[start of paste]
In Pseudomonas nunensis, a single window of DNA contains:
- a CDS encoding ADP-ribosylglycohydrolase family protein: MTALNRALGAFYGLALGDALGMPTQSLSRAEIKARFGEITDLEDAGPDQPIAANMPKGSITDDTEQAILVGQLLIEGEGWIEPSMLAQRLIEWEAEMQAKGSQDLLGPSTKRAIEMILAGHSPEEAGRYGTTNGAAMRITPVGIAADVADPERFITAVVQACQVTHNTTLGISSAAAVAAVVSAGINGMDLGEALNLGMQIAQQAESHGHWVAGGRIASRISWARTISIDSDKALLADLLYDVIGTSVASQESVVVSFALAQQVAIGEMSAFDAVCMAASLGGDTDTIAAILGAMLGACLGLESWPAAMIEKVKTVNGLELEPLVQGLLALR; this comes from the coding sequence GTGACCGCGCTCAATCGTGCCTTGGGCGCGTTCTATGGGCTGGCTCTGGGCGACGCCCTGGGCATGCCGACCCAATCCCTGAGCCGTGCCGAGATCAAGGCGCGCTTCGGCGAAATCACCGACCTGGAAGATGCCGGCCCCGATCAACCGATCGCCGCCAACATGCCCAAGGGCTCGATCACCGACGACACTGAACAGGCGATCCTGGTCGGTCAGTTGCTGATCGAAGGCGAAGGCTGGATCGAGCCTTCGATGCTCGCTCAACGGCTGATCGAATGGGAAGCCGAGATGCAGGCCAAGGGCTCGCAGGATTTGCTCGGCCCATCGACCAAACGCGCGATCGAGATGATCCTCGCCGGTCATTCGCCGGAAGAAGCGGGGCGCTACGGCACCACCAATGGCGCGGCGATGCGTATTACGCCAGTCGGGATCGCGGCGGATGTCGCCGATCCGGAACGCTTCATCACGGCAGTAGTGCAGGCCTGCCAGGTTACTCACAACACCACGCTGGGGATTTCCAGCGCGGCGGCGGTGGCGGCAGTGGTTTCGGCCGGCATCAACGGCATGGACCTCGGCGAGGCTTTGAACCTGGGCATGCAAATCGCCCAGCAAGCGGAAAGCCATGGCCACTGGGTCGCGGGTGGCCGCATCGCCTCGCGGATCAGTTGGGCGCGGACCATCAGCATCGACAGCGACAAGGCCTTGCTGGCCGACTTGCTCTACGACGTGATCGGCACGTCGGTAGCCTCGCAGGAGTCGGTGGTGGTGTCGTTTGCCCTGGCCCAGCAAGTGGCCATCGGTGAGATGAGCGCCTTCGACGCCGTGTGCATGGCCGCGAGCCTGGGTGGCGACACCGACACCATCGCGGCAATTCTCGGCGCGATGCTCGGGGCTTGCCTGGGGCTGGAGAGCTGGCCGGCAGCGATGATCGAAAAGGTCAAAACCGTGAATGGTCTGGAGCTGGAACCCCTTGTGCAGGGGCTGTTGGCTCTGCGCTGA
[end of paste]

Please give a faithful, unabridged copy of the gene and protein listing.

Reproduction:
In Pseudomonas nunensis, a single window of DNA contains:
- a CDS encoding ADP-ribosylglycohydrolase family protein: MTALNRALGAFYGLALGDALGMPTQSLSRAEIKARFGEITDLEDAGPDQPIAANMPKGSITDDTEQAILVGQLLIEGEGWIEPSMLAQRLIEWEAEMQAKGSQDLLGPSTKRAIEMILAGHSPEEAGRYGTTNGAAMRITPVGIAADVADPERFITAVVQACQVTHNTTLGISSAAAVAAVVSAGINGMDLGEALNLGMQIAQQAESHGHWVAGGRIASRISWARTISIDSDKALLADLLYDVIGTSVASQESVVVSFALAQQVAIGEMSAFDAVCMAASLGGDTDTIAAILGAMLGACLGLESWPAAMIEKVKTVNGLELEPLVQGLLALR; this comes from the coding sequence GTGACCGCGCTCAATCGTGCCTTGGGCGCGTTCTATGGGCTGGCTCTGGGCGACGCCCTGGGCATGCCGACCCAATCCCTGAGCCGTGCCGAGATCAAGGCGCGCTTCGGCGAAATCACCGACCTGGAAGATGCCGGCCCCGATCAACCGATCGCCGCCAACATGCCCAAGGGCTCGATCACCGACGACACTGAACAGGCGATCCTGGTCGGTCAGTTGCTGATCGAAGGCGAAGGCTGGATCGAGCCTTCGATGCTCGCTCAACGGCTGATCGAATGGGAAGCCGAGATGCAGGCCAAGGGCTCGCAGGATTTGCTCGGCCCATCGACCAAACGCGCGATCGAGATGATCCTCGCCGGTCATTCGCCGGAAGAAGCGGGGCGCTACGGCACCACCAATGGCGCGGCGATGCGTATTACGCCAGTCGGGATCGCGGCGGATGTCGCCGATCCGGAACGCTTCATCACGGCAGTAGTGCAGGCCTGCCAGGTTACTCACAACACCACGCTGGGGATTTCCAGCGCGGCGGCGGTGGCGGCAGTGGTTTCGGCCGGCATCAACGGCATGGACCTCGGCGAGGCTTTGAACCTGGGCATGCAAATCGCCCAGCAAGCGGAAAGCCATGGCCACTGGGTCGCGGGTGGCCGCATCGCCTCGCGGATCAGTTGGGCGCGGACCATCAGCATCGACAGCGACAAGGCCTTGCTGGCCGACTTGCTCTACGACGTGATCGGCACGTCGGTAGCCTCGCAGGAGTCGGTGGTGGTGTCGTTTGCCCTGGCCCAGCAAGTGGCCATCGGTGAGATGAGCGCCTTCGACGCCGTGTGCATGGCCGCGAGCCTGGGTGGCGACACCGACACCATCGCGGCAATTCTCGGCGCGATGCTCGGGGCTTGCCTGGGGCTGGAGAGCTGGCCGGCAGCGATGATCGAAAAGGTCAAAACCGTGAATGGTCTGGAGCTGGAACCCCTTGTGCAGGGGCTGTTGGCTCTGCGCTGA